Cover image for Imagine! / Raúl Colón.
Title:
Imagine! / Raúl Colón.
ISBN:
9781481462730
Edition:
First edition.
Publication Information:
New York, New York : Simon & Schuster Books for Young Readers, [2018]

©2018
Physical Description:
1 volume (unpaged) : colour illustrations ; 30 cm
General Note:
"A Paula Wiseman Book."
Abstract:
"When a boy visits an art museum and one of the paintings comes to life, he has an afternoon of adventure and discovery [that] changes how he sees the world ever after"-- Provided by publisher.
Audience/Reading Level:
Interest age level: 4-8.
Holds:
Copies:

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Summary

Summary

"This fine book provides not only exposure to art...but also an example of a boy--a boy of color, a boy in America--with a passion for fine art." -- The New York Times

"The prosaic world of the city boy we meet...is transformed into a realm of wonder not by a quirk of quantum physics but by exposure to fine art." -- The Wall Street Journal

" A joyful, wordless exploration of artistic discovery." -- Shelf Awareness (starred review)

"Colon's latest again challenges readers to discover inspiration through ingenious means...beautifully euphoric." -- Kirkus Reviews (starred review)

"Captures the drama of a personal artistic experience and the lasting impact it can have...compelling...an irresistible invitation to creativity." -- School Library Journal (starred review)

A BOOKPAGE BEST BOOK OF 2018

Five starred reviews for New York Times bestselling artist Raúl Colón's wordless picture book about a visit to the museum and the power of art and imagination, which "hums with and jubilation" ( The Horn Book , starred review).

After passing a city museum many times, a boy finally decides to go in. He passes wall after wall of artwork until he sees a painting that makes him stop and ponder. Before long the painting comes to life and an afternoon of adventure and discovery unfolds, changing how he sees the world ever after.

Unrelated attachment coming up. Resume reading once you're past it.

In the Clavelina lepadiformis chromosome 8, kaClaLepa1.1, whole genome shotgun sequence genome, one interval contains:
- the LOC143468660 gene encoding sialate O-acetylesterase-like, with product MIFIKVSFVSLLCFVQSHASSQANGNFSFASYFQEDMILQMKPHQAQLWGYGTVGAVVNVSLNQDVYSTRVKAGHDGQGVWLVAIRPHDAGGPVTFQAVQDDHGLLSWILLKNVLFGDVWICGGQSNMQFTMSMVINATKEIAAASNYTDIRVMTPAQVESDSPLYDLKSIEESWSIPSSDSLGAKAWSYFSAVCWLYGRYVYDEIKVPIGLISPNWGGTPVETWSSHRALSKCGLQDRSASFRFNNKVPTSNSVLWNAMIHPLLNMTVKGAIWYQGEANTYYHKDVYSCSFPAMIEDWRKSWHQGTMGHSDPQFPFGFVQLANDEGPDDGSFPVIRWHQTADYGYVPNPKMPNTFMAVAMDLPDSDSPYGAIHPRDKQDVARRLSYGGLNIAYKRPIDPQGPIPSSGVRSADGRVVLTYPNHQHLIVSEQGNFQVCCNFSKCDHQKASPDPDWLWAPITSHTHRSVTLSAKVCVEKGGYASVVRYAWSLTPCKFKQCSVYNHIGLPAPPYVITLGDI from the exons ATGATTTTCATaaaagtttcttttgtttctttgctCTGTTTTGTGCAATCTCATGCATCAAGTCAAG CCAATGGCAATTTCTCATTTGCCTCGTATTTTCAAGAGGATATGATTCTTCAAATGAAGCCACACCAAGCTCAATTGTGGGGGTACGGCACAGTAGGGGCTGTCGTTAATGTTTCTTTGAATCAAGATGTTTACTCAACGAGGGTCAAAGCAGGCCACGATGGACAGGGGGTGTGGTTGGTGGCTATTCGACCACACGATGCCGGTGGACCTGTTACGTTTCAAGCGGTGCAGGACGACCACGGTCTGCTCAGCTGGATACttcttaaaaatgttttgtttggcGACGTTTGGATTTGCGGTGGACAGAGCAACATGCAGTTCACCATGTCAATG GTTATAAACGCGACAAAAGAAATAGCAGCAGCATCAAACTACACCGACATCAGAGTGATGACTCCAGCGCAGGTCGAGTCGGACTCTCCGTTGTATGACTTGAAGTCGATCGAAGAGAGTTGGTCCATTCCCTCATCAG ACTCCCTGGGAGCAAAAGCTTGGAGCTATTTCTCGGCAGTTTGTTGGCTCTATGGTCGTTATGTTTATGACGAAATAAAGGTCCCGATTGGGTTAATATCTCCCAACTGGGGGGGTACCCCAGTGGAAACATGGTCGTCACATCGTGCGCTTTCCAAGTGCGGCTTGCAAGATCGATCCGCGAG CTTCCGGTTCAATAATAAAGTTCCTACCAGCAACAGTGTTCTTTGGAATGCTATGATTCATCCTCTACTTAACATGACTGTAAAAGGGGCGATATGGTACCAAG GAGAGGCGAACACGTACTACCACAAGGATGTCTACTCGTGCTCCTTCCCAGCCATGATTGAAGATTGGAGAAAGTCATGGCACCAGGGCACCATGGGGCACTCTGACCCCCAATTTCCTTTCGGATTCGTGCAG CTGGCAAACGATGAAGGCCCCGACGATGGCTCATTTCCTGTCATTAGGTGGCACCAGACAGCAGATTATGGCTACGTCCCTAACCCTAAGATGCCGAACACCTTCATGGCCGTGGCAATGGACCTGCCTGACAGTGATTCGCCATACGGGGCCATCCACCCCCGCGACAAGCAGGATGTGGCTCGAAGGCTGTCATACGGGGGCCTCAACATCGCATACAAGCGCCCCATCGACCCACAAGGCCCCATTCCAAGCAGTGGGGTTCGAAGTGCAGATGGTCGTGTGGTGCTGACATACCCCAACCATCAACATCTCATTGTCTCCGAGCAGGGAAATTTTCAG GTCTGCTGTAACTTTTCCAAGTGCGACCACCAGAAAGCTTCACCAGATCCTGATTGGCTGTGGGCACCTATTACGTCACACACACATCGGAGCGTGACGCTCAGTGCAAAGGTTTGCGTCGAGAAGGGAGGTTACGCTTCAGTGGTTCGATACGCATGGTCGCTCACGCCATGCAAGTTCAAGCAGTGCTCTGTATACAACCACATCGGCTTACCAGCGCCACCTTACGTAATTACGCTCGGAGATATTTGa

Author Notes

Raúl Colón has illustrated several highly acclaimed picture books, including Draw! ; the New York Times bestselling Angela and the Baby Jesus by Frank McCourt; Susanna Reich's José! Born to Dance ; and Jill Biden's Don't Forget, God Bless Our Troops . Mr. Colón lived in Puerto Rico as a young boy and now resides in New City, New York, with his family.


Reviews 3

Publisher's Weekly Review

Though Colón (Draw!) grew up in New York City, he didn't visit the city's art museums until he was an adult. The powerful idea of encountering original modern masterworks as a child, his author's note says, inspired this wordless fantasy. Using the deeply saturated hues and combed textures of his signature style, the artist draws a brown-skinned boy hopping onto his skateboard, sailing across the Brooklyn Bridge, and heading into the Museum of Modern Art, checking his helmet and board at the entrance. Inside, he encounters Rousseau's The Sleeping Gypsy, Picasso's Three Musicians, and Matisse's Icarus. He's awed by the paintings-Colón draws him with his hands clasped behind his head-and is overjoyed when the figures burst from their frames. After dancing with the boy out onto the street, they tour famous New York landmarks together-fast-moving stills show the figures in improbable N.Y.C. settings with humorous believability-before returning to the museum. Back in Brooklyn, the figures remain in the boy's mind, and he creates some magnificent art of his own. Colón's vibrant scenes make it clear that visiting works of art can breathe magic into the everyday and inspire further creativity afterward. Ages 4-8. Agent: Gail Morgan, Morgan Gaynin Agency. (Sept.) © Copyright PWxyz, LLC. All rights reserved.


Horn Book Review